ON HIS VERY FIRST DAY of school as a substitute teacher, Cinque Henderson was cursed at and openly threatened by one of his students. Not wanting trouble or any broken bones, Henderson called the hall monitor, who escorted the student to the o ce. Five minutes later the student was back with a note that read, “OK to return to class.” That was it: no suspension, no detention, no phone call home, nothing.
Sit Down and Shut Up: How Discipline Can Set Students Free is a passionate and personal analysis of Henderson’s year as a substitute teacher in some of America’s toughest schools. Students disrespected, yelled at, and threatened teachers, abetted by a school system and political culture that turned a willfully blind eye to the economic and social decline that created the problem.
Henderson concludes that the failures of our worst schools are the result of a population in crisis: classrooms are microcosms of all our nation’s most vexing issues of race and class. The legacy and stain of racism—the price of generational trauma, the cost of fatherlessness, the failures of capitalism, the false promise of meritocracy—played out in every single interaction Henderson had with an aggressive student, an unengaged parent, or a struggling administrator.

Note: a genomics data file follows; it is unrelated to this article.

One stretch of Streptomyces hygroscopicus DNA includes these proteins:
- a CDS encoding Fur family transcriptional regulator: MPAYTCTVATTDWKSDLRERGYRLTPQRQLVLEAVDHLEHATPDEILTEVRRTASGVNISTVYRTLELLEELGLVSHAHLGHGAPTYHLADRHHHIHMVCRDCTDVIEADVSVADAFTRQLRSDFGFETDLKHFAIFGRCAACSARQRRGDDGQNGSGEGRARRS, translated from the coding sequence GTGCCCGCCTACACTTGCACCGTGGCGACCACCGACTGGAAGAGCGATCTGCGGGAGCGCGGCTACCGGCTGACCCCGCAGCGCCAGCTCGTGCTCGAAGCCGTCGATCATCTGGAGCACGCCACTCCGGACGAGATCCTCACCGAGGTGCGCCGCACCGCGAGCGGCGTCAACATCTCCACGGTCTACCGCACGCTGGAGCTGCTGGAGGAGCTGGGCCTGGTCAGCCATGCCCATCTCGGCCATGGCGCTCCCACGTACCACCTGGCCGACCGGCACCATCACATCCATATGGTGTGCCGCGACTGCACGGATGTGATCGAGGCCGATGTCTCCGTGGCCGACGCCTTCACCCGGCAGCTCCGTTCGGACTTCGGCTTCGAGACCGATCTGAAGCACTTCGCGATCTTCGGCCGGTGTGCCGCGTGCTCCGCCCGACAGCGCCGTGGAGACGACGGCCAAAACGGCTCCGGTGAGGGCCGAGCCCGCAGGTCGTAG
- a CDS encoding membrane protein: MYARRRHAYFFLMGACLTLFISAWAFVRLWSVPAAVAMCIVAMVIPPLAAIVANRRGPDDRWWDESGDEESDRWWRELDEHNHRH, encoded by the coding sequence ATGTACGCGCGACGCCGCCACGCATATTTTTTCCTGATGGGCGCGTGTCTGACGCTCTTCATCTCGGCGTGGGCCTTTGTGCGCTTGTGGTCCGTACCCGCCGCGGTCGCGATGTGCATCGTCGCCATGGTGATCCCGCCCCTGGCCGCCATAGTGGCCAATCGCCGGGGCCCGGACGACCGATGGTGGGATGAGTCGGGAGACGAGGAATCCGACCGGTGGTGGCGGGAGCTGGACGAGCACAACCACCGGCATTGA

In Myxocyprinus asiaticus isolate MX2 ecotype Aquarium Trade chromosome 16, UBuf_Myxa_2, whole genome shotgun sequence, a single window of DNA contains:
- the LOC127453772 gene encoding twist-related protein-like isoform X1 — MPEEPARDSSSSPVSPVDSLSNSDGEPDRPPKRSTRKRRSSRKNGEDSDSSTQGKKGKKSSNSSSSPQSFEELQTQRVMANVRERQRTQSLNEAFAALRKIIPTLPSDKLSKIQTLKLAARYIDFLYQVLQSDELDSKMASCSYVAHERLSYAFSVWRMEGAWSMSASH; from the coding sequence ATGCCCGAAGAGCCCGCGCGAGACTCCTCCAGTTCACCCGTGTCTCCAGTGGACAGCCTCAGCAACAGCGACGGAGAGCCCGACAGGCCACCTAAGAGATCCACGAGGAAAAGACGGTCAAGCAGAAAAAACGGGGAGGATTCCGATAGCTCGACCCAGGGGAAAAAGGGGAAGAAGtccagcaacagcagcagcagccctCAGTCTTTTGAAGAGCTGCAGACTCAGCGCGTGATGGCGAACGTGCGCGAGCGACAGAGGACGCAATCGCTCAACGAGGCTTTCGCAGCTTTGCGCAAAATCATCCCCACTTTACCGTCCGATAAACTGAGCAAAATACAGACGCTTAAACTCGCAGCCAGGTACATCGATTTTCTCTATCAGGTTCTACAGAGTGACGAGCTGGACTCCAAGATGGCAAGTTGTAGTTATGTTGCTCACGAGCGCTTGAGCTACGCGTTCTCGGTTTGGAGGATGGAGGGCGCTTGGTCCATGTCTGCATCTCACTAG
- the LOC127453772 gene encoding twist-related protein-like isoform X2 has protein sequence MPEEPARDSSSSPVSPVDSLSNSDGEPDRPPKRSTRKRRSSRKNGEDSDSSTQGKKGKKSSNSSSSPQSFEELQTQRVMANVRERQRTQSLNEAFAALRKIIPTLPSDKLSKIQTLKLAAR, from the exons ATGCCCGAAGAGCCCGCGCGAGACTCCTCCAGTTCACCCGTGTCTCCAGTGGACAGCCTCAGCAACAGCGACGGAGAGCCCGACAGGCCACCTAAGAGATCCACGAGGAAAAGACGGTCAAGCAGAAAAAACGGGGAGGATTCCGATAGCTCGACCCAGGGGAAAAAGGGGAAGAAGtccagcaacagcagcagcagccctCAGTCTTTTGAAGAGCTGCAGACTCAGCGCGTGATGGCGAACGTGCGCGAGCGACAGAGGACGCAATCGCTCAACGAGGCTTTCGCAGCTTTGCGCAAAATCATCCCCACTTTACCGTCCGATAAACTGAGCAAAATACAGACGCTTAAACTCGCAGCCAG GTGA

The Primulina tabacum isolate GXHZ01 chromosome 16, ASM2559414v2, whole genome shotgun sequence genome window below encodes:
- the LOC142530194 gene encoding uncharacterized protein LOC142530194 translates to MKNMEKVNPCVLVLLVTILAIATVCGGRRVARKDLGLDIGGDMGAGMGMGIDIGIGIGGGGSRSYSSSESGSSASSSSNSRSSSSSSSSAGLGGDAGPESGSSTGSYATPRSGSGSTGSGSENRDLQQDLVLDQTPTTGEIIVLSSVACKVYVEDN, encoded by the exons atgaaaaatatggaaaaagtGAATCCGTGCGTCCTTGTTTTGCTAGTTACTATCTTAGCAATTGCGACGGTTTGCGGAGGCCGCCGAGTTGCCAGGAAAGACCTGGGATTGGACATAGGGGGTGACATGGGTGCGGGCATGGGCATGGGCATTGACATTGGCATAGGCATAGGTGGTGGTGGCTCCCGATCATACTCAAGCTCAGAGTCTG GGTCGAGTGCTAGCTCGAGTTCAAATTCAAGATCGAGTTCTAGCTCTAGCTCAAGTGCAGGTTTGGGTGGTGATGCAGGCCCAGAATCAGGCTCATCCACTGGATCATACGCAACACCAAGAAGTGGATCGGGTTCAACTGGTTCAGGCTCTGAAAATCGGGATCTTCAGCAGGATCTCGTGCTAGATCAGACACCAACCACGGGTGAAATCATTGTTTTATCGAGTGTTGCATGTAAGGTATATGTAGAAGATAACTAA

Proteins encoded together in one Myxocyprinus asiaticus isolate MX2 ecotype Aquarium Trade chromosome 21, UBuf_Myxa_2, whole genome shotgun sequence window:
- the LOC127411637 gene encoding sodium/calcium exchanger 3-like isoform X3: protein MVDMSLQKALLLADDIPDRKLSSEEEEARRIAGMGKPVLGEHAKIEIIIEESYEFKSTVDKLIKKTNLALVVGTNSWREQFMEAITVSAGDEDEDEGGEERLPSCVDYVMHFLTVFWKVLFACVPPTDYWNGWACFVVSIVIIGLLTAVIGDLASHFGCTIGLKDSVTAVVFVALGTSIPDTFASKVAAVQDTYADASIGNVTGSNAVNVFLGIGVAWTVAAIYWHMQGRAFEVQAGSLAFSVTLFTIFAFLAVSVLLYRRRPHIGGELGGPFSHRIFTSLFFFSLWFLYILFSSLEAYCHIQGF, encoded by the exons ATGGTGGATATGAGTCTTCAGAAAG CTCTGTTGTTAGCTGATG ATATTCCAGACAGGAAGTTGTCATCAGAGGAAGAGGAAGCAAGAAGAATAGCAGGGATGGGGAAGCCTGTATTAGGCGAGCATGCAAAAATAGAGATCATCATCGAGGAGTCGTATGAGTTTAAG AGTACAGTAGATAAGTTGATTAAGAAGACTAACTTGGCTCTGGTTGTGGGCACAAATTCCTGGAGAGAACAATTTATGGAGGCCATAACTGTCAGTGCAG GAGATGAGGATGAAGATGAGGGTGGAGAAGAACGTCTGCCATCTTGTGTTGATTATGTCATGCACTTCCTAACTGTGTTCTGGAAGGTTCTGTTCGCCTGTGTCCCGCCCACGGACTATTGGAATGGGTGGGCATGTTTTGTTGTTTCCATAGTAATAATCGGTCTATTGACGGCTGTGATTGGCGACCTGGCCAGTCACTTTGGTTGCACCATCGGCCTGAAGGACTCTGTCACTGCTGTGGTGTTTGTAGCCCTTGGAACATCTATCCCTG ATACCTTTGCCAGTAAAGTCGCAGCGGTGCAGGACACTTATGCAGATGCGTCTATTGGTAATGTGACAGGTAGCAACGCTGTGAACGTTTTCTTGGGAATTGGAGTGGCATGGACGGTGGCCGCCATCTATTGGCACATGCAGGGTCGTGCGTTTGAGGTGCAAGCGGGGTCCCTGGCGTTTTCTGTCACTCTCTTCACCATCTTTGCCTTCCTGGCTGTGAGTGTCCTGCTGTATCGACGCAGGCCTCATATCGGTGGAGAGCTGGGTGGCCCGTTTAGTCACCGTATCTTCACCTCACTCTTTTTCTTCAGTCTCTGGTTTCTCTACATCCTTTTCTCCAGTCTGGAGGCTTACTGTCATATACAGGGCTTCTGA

In response to the chaos he found in the classroom, Henderson proposes a recommitment to the notion that discipline—wisely and properly understood, patiently and justly administered—is the only proper route to freedom and opportunity for generations of poor youth. With applications far beyond the classroom, Henderson’s experiences offer novel insight into the pressing racial, social, and economic issues that have shaped America’s cultural landscape.
Sure to ignite discussion and controversy, Sit Down and Shut Up provides a frank evaluation of the broken classrooms of America and offers a bold strategy for fixing them.
CINQUE HENDERSON is a graduate of Harvard University. He has written for HBO’s The Newsroom and Showtime’s The Chi. His work has appeared in The New Yorker, The New York Times and The Washington Post. This is his first book.